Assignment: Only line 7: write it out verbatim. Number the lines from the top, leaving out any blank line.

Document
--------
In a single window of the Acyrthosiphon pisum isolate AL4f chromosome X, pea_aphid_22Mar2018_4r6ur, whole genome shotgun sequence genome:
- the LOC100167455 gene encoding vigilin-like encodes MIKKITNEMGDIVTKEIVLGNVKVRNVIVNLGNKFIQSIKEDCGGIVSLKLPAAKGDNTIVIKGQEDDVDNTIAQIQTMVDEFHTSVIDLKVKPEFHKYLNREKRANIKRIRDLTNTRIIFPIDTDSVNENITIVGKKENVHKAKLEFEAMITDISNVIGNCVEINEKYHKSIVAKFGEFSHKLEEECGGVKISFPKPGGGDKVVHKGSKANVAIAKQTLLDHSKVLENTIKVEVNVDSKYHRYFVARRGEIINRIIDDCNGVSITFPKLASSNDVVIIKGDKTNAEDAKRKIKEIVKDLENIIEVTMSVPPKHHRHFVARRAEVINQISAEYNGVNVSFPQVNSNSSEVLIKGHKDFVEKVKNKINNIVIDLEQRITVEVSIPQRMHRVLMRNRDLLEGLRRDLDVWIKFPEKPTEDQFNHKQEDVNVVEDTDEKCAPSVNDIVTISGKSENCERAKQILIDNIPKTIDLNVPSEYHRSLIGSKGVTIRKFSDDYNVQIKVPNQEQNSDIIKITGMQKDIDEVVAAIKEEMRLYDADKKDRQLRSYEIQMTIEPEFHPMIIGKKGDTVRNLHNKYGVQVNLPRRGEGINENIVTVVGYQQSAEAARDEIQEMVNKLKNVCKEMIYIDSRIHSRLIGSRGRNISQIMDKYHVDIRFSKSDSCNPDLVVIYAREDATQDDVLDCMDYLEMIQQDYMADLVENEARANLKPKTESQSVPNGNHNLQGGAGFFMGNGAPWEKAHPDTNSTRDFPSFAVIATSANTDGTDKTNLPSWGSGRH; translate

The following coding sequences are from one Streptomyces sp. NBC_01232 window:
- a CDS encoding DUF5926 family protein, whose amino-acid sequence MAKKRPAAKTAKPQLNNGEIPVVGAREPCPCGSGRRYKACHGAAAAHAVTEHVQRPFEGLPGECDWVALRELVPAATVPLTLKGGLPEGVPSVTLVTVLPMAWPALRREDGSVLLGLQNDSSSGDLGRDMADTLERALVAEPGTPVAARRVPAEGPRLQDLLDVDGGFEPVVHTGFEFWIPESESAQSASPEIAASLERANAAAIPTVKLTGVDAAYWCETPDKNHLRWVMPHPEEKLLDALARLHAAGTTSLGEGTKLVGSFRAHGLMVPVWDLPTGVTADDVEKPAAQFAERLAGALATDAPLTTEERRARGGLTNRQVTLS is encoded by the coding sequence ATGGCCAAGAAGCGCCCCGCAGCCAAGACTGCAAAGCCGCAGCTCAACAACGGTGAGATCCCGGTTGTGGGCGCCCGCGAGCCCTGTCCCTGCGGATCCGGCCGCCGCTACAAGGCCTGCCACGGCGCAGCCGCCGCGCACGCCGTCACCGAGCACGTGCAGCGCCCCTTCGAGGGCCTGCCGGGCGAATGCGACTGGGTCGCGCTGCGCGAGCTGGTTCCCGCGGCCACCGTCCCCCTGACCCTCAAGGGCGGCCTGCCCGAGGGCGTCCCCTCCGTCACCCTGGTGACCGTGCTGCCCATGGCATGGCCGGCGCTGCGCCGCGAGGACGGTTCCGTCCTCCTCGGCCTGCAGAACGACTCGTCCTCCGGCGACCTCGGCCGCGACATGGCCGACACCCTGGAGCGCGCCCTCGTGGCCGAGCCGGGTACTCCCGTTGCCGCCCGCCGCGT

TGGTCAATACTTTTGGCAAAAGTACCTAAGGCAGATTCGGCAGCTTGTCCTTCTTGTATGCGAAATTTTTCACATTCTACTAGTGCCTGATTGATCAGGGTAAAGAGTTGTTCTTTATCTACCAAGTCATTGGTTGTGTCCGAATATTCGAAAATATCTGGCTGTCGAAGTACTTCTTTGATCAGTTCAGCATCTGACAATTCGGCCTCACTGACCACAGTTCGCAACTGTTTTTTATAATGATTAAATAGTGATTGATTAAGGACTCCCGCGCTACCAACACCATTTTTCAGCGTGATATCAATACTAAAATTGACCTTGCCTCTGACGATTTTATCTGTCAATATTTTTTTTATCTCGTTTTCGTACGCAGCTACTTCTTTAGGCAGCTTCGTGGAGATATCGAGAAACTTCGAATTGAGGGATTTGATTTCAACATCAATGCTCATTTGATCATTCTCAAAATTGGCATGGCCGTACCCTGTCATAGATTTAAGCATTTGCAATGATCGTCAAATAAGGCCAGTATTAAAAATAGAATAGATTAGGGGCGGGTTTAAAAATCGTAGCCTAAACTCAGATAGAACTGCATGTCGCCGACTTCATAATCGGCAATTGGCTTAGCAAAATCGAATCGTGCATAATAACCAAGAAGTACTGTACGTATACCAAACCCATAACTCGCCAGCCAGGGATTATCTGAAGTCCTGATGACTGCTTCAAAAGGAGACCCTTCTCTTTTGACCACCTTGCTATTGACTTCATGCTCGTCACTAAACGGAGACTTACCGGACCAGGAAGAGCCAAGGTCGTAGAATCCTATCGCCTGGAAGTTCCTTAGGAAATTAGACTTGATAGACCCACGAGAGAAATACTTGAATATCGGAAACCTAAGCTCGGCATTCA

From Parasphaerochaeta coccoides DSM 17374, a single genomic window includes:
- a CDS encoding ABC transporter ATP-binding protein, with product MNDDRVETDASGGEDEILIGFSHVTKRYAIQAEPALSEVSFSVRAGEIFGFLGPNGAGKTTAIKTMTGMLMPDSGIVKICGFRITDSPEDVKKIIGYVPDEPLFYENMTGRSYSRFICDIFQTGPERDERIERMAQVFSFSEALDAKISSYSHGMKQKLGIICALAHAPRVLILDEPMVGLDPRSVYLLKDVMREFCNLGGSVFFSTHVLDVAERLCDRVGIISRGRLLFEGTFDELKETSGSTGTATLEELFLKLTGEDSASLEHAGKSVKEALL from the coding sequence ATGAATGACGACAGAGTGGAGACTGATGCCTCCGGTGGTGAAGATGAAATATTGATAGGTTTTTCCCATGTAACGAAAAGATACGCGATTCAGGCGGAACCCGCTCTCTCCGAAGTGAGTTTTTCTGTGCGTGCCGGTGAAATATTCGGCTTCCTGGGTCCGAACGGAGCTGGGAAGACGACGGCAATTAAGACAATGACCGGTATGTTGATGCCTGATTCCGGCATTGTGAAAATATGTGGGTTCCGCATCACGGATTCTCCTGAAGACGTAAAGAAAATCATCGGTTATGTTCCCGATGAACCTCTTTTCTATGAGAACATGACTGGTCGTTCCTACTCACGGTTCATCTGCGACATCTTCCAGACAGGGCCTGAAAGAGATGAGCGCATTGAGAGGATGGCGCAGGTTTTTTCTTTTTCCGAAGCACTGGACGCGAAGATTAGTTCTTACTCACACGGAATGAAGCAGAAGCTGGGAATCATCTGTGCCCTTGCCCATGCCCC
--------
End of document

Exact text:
- a CDS encoding ABC transporter ATP-binding protein, with product MNDDRVETDASGGEDEILIGFSHVTKRYAIQAEPALSEVSFSVRAGEIFGFLGPNGAGKTTAIKTMTGMLMPDSGIVKICGFRITDSPEDVKKIIGYVPDEPLFYENMTGRSYSRFICDIFQTGPERDERIERMAQVFSFSEALDAKISSYSHGMKQKLGIICALAHAPRVLILDEPMVGLDPRSVYLLKDVMREFCNLGGSVFFSTHVLDVAERLCDRVGIISRGRLLFEGTFDELKETSGSTGTATLEELFLKLTGEDSASLEHAGKSVKEALL from the coding sequence ATGAATGACGACAGAGTGGAGACTGATGCCTCCGGTGGTGAAGATGAAATATTGATAGGTTTTTCCCATGTAACGAAAAGATACGCGATTCAGGCGGAACCCGCTCTCTCCGAAGTGAGTTTTTCTGTGCGTGCCGGTGAAATATTCGGCTTCCTGGGTCCGAACGGAGCTGGGAAGACGACGGCAATTAAGACAATGACCGGTATGTTGATGCCTGATTCCGGCATTGTGAAAATATGTGGGTTCCGCATCACGGATTCTCCTGAAGACGTAAAGAAAATCATCGGTTATGTTCCCGATGAACCTCTTTTCTATGAGAACATGACTGGTCGTTCCTACTCACGGTTCATCTGCGACATCTTCCAGACAGGGCCTGAAAGAGATGAGCGCATTGAGAGGATGGCGCAGGTTTTTTCTTTTTCCGAAGCACTGGACGCGAAGATTAGTTCTTACTCACACGGAATGAAGCAGAAGCTGGGAATCATCTGTGCCCTTGCCCATGCCCC